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Missouri Emergency Medical Services Association

Raytown Fire Protection District - Winter 2022

12/15/2022 10:18 AM | Anonymous

Written by Matt Cushman, Missouri EMS Connection Editorial Advisor
Photos provided by RFPD

Our service spotlight for this issue is the Raytown Fire Protection District (RFPD). It is a fire-based EMS operation that is located in the heart of Jackson County, Missouri. RFPD is their own political subdivision, independent of the municipal government, and operates under the direction of a three-member elected board of directors. The District services the entire city of Raytown, Mo., which is a first tier suburb of Kansas City, nestled between Kansas City and Independence. The District is a member of Mid-America Regional Council and the West Central (Region A) EMS Advisory Committee.

The City of Raytown is an increasingly diverse community with just over 30,000 residents living in approximately 10 square miles. A major state highway cuts through the city that is highly traveled by commuters from the suburbs into Kansas City.

A Rich History of Service

Since 1947, the city of Raytown has been protected and cared for by RFPD. Over those years, the mission has changed, and now the District oversees and operates the EMS system for the city. Spanning nine decades, Raytown Fire has evolved from a small volunteer service to full-time paid firefighters. In the early 70s, the District expanded the roles of the responders to include EMTs and later at the turn of the century, expanded to include enhanced services by becoming an EMRA agency with paramedics providing ALS care in advance of the municipal ambulance service. In 2018, after nearly a year of negotiating with city officials, the District assumed control of the EMS service and began a fully integrated fire-based EMS model.

Service Make-Up and Call Volume

RFPD operates under the direction of Chief Matt Mace. A paramedic himself, Chief Mace has a long history and experience in the EMS community. He started his career working for the municipal ambulance service in 1996. When the Fire District expanded their capacity to deliver ALS care, he began his career in the fire service where he soon advanced up the ranks through the prevention division and eventually into the chief’s office. From time to time, you can still find Chief Mace on the ambulance keeping his skills up to standard.

Four years ago, the service was charged with not only absorbing ambulance responsibilities, but the district had to create a plan to take to the citizens to fund it and to eventually hold the license to operate EMS. Those measures, including a property tax increase, overwhelmingly passed with the support of the community.

When the District assumed control of the ambulance service in 2018, Chief Mace and the Board of Directors needed an experienced administrator to shepherd the transition into this new frontier. Assistant Chief of EMS Ben Chlapek is an EMS icon in the Kansas City region. There was no better person to get the service through all of the growing pains of operating EMS.

Chief Chlapek has been a paramedic for over 40 years with experience as a flight paramedic, operations manager, EMS director, and firefighter having also earned the rank of deputy chief. Chief Chlapek serves on the Governor’s Advisory Council for EMS and has served on the Board of Directors of the National Association of Emergency Medical Technicians (NAEMT) as well as the National Volunteer Fire Council’s Emergency Rescue Committee. Additionally, Chief Chlapek is a veteran of the U.S. Army.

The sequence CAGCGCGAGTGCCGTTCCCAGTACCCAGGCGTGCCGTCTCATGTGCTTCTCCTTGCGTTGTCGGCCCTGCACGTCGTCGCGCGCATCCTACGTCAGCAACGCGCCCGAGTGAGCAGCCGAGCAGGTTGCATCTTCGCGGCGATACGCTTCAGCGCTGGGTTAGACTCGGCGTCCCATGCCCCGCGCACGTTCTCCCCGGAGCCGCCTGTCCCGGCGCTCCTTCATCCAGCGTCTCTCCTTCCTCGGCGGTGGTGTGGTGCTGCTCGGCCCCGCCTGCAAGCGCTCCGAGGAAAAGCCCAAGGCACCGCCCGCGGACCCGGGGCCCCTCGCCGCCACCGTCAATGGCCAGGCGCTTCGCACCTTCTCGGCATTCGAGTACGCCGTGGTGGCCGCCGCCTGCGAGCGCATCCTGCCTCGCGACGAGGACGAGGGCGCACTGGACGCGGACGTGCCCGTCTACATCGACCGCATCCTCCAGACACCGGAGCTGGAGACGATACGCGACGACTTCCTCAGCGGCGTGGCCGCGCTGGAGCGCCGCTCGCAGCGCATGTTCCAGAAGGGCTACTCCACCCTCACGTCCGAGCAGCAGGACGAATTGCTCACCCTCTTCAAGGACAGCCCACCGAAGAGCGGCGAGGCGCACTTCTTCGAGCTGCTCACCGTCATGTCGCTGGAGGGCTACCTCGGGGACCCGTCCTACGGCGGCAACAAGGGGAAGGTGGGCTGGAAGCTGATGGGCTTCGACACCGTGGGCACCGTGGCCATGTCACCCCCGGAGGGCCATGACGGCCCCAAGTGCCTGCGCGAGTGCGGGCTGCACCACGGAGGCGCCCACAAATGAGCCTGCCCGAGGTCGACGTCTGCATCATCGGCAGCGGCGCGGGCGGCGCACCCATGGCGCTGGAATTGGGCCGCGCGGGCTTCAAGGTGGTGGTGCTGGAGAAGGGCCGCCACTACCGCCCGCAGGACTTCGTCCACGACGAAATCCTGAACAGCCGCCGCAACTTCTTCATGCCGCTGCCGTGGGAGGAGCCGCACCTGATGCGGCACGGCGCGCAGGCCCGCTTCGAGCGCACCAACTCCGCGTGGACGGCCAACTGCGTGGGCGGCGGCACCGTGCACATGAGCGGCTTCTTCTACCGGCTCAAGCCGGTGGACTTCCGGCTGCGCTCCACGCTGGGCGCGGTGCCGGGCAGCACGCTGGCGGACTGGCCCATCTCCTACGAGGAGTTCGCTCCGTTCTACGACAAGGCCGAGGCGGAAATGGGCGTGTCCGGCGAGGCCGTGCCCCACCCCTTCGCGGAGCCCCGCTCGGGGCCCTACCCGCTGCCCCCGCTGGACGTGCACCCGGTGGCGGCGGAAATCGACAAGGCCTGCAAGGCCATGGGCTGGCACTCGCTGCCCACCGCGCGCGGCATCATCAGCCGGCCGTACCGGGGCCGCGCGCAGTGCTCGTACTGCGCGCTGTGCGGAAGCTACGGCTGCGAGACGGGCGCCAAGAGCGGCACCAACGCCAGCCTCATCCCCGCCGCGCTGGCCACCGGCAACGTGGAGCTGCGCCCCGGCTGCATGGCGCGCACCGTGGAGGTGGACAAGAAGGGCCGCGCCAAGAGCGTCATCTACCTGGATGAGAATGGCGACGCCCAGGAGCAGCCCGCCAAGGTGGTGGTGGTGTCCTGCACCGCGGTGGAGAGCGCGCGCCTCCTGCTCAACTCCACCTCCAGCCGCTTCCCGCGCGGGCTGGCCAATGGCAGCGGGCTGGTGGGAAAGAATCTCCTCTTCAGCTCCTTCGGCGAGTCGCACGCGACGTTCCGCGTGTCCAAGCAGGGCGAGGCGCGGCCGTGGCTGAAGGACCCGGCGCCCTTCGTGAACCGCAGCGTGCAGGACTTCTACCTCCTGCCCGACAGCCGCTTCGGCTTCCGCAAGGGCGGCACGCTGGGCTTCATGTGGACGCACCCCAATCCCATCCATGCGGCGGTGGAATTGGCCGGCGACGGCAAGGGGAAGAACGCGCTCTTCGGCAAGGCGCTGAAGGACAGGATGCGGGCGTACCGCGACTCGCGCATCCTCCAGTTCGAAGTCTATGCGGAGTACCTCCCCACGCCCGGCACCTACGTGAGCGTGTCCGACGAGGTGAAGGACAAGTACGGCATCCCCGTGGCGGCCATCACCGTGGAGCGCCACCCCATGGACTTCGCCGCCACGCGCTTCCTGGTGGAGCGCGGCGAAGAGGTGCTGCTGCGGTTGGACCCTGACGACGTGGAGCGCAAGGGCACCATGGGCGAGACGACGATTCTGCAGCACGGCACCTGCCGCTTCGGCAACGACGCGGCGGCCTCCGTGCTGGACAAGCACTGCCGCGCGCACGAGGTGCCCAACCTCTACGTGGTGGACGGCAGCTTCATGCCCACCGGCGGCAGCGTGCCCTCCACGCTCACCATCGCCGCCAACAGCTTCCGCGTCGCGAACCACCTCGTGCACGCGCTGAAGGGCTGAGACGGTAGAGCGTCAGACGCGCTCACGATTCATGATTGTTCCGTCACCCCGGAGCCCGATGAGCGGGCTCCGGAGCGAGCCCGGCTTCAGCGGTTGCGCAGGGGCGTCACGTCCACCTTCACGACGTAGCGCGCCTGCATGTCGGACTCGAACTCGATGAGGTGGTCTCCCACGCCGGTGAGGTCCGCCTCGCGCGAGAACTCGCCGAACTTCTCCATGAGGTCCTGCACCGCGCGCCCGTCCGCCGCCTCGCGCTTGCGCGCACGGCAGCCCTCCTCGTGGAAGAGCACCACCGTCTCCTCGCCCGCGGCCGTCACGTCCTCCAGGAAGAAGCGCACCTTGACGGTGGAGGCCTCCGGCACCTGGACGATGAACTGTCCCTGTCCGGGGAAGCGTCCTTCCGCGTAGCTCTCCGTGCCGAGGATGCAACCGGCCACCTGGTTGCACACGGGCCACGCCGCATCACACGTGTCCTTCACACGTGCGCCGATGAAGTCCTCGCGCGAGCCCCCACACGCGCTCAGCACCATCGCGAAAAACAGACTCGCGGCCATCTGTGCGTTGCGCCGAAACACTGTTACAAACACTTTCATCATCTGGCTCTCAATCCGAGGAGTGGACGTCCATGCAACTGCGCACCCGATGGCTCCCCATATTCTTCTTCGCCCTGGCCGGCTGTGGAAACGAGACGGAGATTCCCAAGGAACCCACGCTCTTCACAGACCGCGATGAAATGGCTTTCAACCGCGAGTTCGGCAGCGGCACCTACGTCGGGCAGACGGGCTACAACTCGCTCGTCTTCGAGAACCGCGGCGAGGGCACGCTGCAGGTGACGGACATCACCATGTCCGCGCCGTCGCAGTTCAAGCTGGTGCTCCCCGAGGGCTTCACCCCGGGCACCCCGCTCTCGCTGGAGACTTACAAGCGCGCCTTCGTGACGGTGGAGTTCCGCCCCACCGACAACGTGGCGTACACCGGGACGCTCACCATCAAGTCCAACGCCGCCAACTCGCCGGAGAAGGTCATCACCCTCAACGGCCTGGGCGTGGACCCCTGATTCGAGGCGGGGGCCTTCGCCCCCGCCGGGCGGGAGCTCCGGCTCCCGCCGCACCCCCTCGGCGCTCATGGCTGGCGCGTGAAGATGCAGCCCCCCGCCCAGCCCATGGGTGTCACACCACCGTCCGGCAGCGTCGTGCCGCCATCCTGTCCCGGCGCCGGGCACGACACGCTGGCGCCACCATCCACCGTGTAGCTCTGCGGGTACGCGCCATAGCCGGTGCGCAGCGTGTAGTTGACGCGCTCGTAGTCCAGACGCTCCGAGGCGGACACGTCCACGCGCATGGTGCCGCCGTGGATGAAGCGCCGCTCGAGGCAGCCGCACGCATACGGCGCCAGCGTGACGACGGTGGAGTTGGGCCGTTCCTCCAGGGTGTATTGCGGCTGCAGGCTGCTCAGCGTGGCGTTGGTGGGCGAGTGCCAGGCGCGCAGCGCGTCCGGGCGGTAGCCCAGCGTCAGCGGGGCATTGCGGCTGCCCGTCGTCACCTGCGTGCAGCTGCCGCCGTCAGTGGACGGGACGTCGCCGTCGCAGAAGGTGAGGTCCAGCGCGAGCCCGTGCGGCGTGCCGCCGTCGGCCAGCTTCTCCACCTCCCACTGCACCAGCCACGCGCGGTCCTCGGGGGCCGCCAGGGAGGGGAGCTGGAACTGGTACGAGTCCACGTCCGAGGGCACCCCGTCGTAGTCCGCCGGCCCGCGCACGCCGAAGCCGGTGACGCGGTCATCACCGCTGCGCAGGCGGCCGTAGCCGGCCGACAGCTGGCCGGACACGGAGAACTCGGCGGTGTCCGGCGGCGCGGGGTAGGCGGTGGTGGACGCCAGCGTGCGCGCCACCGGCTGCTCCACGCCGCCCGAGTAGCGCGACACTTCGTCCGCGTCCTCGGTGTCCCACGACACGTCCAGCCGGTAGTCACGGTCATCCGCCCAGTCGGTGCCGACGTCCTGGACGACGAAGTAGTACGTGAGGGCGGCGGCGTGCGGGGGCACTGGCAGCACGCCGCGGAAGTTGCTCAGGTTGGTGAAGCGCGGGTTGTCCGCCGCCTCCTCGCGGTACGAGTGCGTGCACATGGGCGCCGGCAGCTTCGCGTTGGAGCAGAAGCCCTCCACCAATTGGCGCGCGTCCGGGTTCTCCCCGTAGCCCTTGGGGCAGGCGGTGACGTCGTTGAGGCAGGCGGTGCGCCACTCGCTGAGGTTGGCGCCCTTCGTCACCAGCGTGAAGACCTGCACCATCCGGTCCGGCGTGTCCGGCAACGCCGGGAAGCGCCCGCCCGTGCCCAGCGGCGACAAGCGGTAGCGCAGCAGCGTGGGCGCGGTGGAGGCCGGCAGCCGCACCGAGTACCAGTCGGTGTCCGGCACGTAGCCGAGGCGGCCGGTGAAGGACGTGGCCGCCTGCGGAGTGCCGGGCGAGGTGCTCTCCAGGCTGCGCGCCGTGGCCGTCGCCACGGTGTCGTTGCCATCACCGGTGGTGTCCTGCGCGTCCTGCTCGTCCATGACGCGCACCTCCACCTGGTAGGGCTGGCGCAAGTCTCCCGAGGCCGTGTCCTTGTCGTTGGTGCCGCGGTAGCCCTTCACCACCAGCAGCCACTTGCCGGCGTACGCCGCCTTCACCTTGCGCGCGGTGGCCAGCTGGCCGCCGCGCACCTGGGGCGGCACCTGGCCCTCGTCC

The Fire District is comprised of two staffed pumper crews and two ambulances called squads. The pumpers are ALS equipped and staffed and the ambulances are staffed with a minimum of one EMT and one paramedic. The squads are equipped with ESO reporting software and utilize the Lifepack 15 cardiac monitor. Additionally, the service enjoys the use of video laryngoscopes and ultrasound dopplers. Being a first-tier suburb of Kansas City, RFPD is about 10 minutes away from its closest level one trauma, stroke, and STEMI destinations.

RFPD is part of an Automatic Aid Agreement with the Kansas City Fire Department (KCFD). As part of that agreement, the District’s Fire and EMS operations are dispatched using KCFD’s Dispatch Center. They graciously provide and receive mutual aid from their Kansas City Fire partners. The ambulance is not included in the Automatic Aid aspect in order to maximize ambulance coverage for citizens based on the inherent intra-city call volume.

Through the years after the acquisition of the EMS service, RFPD has seen significantly increased calls. In 2018, the service had 3,800 EMS calls and in just four years, they are projecting 4,900 EMS calls or more. Since Raytown Fire is in the KC CAD System and have an automatic aid agreement, total calls for service are just over 8,300 with a portion of that number representing requests for service in Kansas City. From the fire operations side of things, they stay very busy assisting Kansas City. Often, they are the closest resources to some areas in the southeastern Kansas City area.

Several EMS education programs are using Raytown Fire and their crews for clinical sites allowing staff to precept their students. Megan Thurston, assistant director of education at Central Jackson County Fire Protection District speaks to the importance of sending students to Raytown Fire. She said, “We are so fortunate to have them as a clinical partner.  Raytown Fire sees the value in teaching the next generation of EMS providers and welcomes our EMT and paramedic students. Their high call volume gives the students a lot of opportunities to gain experience and their providers go out of their way to help the students learn.”

Station Life